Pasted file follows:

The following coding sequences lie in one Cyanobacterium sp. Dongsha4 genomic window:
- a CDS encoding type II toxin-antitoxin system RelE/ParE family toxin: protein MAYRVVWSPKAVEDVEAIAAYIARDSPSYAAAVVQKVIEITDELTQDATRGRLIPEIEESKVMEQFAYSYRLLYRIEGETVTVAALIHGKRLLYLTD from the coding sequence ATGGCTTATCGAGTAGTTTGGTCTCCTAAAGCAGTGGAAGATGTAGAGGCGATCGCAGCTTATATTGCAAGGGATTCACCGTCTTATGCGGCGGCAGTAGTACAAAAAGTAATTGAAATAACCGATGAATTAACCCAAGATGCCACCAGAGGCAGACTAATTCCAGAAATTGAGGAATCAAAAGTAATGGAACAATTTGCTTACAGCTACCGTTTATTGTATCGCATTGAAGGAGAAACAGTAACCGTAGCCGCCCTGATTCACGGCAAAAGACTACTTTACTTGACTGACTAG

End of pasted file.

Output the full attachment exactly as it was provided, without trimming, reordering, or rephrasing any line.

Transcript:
The following coding sequences lie in one Cyanobacterium sp. Dongsha4 genomic window:
- a CDS encoding type II toxin-antitoxin system RelE/ParE family toxin: protein MAYRVVWSPKAVEDVEAIAAYIARDSPSYAAAVVQKVIEITDELTQDATRGRLIPEIEESKVMEQFAYSYRLLYRIEGETVTVAALIHGKRLLYLTD from the coding sequence ATGGCTTATCGAGTAGTTTGGTCTCCTAAAGCAGTGGAAGATGTAGAGGCGATCGCAGCTTATATTGCAAGGGATTCACCGTCTTATGCGGCGGCAGTAGTACAAAAAGTAATTGAAATAACCGATGAATTAACCCAAGATGCCACCAGAGGCAGACTAATTCCAGAAATTGAGGAATCAAAAGTAATGGAACAATTTGCTTACAGCTACCGTTTATTGTATCGCATTGAAGGAGAAACAGTAACCGTAGCCGCCCTGATTCACGGCAAAAGACTACTTTACTTGACTGACTAG